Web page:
Australian pumps specialist Aussie Pump Industries, also known as Aussie Pumps, has noted a significant increase in the use of hydraulic drive trash pumps, which eliminates the use of internal combustion engines, says chief engineer John Hales.
“Our trash pumps can be adapted for hydraulic drive, making them suitable for handling solids. In some applications, in metalliferous mines in Western Australia, for example, our trash pumps are working underground, powered by Yanmar diesel engines.”
Aussie Pumps’ range of diesel trash pumps are fitted with spark arrestors and often work in ambient temperatures higher than 40 ºC, with the pumps having been designed to handle a wide range of abrasive slurry.
“The pumps are built in heavy-duty, galvanised roll frames, so they can be moved around underground without effort by fuels-handling equipment.”
Hales says the pumps are also equipped with battery isolation E Stop and a fire extinguisher as an added safety precaution.
“The heavy-duty 38 mm frame comes with a balanced lifting bar, which allows for its being moved on site by whatever plant is available without damaging the pump or engine. The pump and engine are the expensive parts of the kit and to put it in a lightweight frame, is asking for trouble.”
Site Boss Pump
Hales says a refinement of the Site Boss pumps range, which forms part of the company’s trash pumps offering, was developed in 2015 specifically for the mining industry, where occupational health and safety rules are tight.
He notes that large mining companies and equipment rental businesses like Coates Hire are major users of the products.
“The pumps in the range offer flows of between 600 ℓ/m and 1 600 ℓ/m, and heads as high as 28 m. Part of the Aussie Pumps quick prime range of trash pumps are super heavy-duty and come with a capability of self-priming from vertical depths of as much as 7.6 m.”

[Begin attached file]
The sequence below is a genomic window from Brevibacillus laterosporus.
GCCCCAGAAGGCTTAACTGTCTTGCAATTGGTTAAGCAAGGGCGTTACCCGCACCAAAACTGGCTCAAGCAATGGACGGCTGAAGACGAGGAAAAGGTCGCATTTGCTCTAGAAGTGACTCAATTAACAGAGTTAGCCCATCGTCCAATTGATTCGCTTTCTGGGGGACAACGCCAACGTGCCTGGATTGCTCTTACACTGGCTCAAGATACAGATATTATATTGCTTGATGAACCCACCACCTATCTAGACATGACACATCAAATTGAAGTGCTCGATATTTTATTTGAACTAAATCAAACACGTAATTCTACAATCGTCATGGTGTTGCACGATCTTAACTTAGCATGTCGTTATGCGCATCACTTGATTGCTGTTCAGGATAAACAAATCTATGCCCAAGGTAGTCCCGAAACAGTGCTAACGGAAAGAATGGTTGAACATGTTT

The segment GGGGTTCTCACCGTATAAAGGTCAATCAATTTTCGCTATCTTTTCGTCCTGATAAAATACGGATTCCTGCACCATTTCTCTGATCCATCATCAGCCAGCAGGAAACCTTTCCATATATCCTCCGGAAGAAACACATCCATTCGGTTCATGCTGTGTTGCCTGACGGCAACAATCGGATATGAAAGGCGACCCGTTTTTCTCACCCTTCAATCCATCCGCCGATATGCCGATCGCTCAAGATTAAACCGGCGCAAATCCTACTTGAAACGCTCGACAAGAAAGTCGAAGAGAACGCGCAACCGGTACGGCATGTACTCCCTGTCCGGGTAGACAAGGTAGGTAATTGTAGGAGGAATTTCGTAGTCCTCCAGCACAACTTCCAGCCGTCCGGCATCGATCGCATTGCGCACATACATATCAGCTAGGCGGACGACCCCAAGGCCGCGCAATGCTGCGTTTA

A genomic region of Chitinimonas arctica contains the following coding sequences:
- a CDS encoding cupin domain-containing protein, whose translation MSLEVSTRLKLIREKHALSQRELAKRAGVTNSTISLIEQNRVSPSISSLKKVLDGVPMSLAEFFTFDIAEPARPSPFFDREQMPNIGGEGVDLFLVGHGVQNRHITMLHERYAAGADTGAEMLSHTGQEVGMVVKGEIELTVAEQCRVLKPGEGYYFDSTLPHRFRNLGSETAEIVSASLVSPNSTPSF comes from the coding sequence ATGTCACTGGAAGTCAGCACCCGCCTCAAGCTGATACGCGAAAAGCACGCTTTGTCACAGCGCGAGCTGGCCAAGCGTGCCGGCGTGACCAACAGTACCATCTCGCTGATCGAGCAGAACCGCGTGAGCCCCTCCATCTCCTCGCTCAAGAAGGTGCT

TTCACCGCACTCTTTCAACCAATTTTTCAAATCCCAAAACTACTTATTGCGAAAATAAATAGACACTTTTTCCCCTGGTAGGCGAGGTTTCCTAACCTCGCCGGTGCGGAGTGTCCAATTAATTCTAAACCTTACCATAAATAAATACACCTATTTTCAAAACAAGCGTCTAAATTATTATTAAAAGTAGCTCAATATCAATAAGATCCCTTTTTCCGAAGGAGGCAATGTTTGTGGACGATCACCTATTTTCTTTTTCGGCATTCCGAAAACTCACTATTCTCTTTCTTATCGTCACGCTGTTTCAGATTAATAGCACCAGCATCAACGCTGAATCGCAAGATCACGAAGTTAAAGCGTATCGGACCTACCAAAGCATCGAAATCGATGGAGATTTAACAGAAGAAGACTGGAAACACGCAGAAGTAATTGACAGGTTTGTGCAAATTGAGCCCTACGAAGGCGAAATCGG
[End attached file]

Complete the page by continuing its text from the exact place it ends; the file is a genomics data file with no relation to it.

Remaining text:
Hales says the company has four trash pumps working on the gasfields of oil and gas exploration company Tullow Oil, in northern Kenya. Tullow also uses Aussie Pumps’ heavy- duty 500 bar pressure cleaners for mine equipment wash down. Several trash pumps have also been sold in Ghana.
Hales says the company has worked hard to develop pumps that prime better than those of competitors and can lift water from even lower depths.
“Our designs for the pumps were driven by our experiences with the Australian mining industry and we have seen what happens to standard commercial pumps of this type operating in those conditions.”
Refining the design of our volute and impellers to reduce clearance spaces without losing the ability to handle solids in suspension was a big design challenge, he adds.
Further, the company’s recently developed 316 stainless steel configuration self-priming pumps have had great success in underground copper and gold mines in Australia, where the mine water and leachates are exceptionally corrosive.
The new pumps were developed using corrosive resistant material. They will self-prime from over 6 m and provide versatile pumping of corrosive mine liquids containing silt or light slurries.
“We are quite confident that the hydraulic drive versions of our pumps will receive significant attention in mining, but the pumps are already available in a 415 V, 50 Hz and 60 Hz configurations.”
He says if Aussie Pumps’ pumps can change the efficiency and cost control of underground mining by providing those services where electric drive pumps are inappropriate, “then we have achieved our goals”.